Early community action is key to helping people avoid the path to violent extremism. As a friend, family member, acquaintance or community worker, you can make a big difference because you may be most likely to notice changes in someone’s behaviour. One of the most effective ways to reduce occurrences of violent behaviour is to remain connected to people you care about, even when you disagree with their choices, or find their beliefs confronting.

Below are some ways you can try to connect with people you are concerned about:

  • Bring concerns out into the open: Aim to create an environment where healthy discussion is encouraged and people feel comfortable to express their ideas, in order to reduce the need for them to take their beliefs ‘underground’. You may find that you need to try different ways to encourage them to open up, and you may not connect with them on your first attempt. Also remember not just to talk about the behaviour that is bothering you. Keep talking about the everyday things you’ve always talked about together.
  • Help people have their say: Many of us have ideas of what changes we’d like to see in our society, but it can be hard to know how to turn these thoughts into positive action. If someone is advocating for social, political or ideological change, remind them there are positive ways to bring about change. Link them to people or organisations that can help them to enact change without the use of violence.
  • Model respectful debate in person and online: Listen to what the person has to say, but set boundaries about how you talk to each other. End the conversation if the situation becomes inflamed, but let them know you will be ready to talk again when everyone is calm. Likewise, demonstrate respectful online interactions.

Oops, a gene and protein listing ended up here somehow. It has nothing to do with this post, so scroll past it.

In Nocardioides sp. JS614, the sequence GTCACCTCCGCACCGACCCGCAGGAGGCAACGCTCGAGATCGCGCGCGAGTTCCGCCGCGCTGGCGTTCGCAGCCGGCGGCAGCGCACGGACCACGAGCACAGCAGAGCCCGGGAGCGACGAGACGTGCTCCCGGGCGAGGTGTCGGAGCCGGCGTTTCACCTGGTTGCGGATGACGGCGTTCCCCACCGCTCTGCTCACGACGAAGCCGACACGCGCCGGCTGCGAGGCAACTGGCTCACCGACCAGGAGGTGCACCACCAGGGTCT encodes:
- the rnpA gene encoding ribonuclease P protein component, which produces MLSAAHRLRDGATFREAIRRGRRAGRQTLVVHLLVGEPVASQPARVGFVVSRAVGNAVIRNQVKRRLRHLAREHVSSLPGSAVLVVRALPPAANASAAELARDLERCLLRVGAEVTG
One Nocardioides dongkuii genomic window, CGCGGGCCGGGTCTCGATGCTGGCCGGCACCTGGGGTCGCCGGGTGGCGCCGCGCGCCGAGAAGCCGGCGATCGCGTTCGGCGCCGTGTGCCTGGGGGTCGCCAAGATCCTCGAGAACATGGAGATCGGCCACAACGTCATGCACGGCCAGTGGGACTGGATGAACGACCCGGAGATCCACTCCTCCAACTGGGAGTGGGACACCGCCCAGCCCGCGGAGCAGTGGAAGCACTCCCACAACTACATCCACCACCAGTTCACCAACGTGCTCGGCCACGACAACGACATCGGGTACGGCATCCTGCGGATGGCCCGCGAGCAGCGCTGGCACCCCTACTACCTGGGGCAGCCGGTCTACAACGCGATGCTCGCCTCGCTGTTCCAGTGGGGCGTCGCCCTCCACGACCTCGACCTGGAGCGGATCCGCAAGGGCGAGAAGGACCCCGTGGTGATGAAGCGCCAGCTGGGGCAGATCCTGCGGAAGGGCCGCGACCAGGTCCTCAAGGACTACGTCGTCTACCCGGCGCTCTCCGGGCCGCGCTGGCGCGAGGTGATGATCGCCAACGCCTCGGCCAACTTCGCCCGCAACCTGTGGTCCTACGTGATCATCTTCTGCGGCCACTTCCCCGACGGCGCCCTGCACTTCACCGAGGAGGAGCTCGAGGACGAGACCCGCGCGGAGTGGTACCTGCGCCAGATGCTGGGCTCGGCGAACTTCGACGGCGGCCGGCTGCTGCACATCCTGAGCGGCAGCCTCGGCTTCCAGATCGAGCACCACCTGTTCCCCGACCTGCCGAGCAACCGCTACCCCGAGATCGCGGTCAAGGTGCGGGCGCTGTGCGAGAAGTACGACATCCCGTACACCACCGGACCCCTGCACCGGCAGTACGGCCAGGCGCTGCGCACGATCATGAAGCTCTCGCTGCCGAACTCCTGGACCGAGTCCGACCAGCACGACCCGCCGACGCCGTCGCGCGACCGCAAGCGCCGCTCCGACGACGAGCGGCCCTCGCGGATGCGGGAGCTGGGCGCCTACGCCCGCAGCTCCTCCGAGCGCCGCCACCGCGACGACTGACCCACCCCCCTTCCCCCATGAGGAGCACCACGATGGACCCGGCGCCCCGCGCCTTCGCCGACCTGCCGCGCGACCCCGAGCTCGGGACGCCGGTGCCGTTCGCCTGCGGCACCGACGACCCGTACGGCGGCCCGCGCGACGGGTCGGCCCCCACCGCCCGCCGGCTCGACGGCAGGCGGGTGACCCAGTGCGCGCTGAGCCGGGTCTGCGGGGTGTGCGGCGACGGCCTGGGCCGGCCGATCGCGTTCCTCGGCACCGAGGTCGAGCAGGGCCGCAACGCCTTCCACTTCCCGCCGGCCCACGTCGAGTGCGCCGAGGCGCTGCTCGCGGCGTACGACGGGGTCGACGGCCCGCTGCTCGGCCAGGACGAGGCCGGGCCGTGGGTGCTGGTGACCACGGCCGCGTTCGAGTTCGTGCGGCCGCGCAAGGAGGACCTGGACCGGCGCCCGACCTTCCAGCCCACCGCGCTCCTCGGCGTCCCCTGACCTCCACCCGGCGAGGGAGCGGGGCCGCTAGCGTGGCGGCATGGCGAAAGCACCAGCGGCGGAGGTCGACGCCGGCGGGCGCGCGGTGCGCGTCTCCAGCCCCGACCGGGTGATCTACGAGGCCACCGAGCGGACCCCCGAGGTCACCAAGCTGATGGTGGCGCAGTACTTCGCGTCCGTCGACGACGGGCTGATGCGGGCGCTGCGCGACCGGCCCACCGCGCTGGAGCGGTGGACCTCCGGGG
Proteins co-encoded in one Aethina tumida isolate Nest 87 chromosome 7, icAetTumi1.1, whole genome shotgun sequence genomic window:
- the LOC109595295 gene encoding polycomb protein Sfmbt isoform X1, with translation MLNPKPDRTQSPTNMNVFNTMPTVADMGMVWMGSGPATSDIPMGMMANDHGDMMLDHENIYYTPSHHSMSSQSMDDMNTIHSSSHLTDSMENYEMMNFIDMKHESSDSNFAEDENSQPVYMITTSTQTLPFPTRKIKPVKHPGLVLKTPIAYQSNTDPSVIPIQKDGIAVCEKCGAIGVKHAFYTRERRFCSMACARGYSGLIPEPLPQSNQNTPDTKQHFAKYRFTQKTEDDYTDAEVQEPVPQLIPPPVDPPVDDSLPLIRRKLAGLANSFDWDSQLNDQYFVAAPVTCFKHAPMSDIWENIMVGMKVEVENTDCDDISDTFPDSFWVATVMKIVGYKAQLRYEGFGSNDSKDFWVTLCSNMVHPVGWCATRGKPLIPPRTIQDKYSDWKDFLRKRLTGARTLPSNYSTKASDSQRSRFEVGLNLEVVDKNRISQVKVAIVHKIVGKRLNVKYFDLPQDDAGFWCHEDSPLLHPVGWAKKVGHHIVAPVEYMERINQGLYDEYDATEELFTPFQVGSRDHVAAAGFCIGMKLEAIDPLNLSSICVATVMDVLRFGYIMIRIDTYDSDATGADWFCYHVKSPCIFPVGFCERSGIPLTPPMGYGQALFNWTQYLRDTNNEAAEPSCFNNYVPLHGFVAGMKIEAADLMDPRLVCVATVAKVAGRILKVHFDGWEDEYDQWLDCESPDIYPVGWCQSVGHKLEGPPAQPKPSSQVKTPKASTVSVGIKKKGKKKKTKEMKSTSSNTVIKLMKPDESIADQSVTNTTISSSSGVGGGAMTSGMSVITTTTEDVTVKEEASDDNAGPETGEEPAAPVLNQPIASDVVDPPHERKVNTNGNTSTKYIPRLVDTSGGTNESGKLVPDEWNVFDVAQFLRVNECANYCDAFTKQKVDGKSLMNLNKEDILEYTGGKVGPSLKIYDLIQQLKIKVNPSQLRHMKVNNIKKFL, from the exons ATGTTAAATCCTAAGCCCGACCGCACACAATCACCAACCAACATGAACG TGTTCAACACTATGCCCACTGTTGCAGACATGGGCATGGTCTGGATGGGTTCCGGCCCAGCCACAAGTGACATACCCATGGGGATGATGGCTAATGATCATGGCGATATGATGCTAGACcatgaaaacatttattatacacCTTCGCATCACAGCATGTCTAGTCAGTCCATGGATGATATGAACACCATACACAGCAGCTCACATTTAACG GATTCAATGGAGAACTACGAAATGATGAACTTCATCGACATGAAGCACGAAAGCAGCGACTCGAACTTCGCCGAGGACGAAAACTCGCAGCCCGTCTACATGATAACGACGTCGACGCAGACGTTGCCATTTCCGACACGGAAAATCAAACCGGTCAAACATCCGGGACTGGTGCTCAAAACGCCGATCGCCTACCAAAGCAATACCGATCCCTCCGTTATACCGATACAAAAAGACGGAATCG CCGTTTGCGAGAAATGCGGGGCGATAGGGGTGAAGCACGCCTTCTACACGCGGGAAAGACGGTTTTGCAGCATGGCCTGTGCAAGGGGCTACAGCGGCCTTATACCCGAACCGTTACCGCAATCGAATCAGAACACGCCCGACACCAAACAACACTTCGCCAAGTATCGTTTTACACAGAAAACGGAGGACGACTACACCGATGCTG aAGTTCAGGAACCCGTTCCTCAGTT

• Encourage critical thinking: Remind people that they are in control of what they watch or read, and that they shouldn’t accept information or arguments without question. Your goal should not be to stop people from accessing content you don’t approve of – rather to expose them to different sources and perspectives, and have them critically examine the content they engage with.
  • Link them to support: Step Together’s helpline support workers can refer you to local support organisations or practitioners who can help address issues of concern for the person – it may be they could benefit from links to a local youth group, employment service, or a mental or physical health service.

If you’ve noticed a significant change in someone’s behaviour, reach out for help as soon as possible. Our Step Together helpline support workers can listen to your concerns and talk through possible next steps.

For more information or to seek help, call Step Together on 1800 875 204 on Monday to Friday, between 9am and 5pm.

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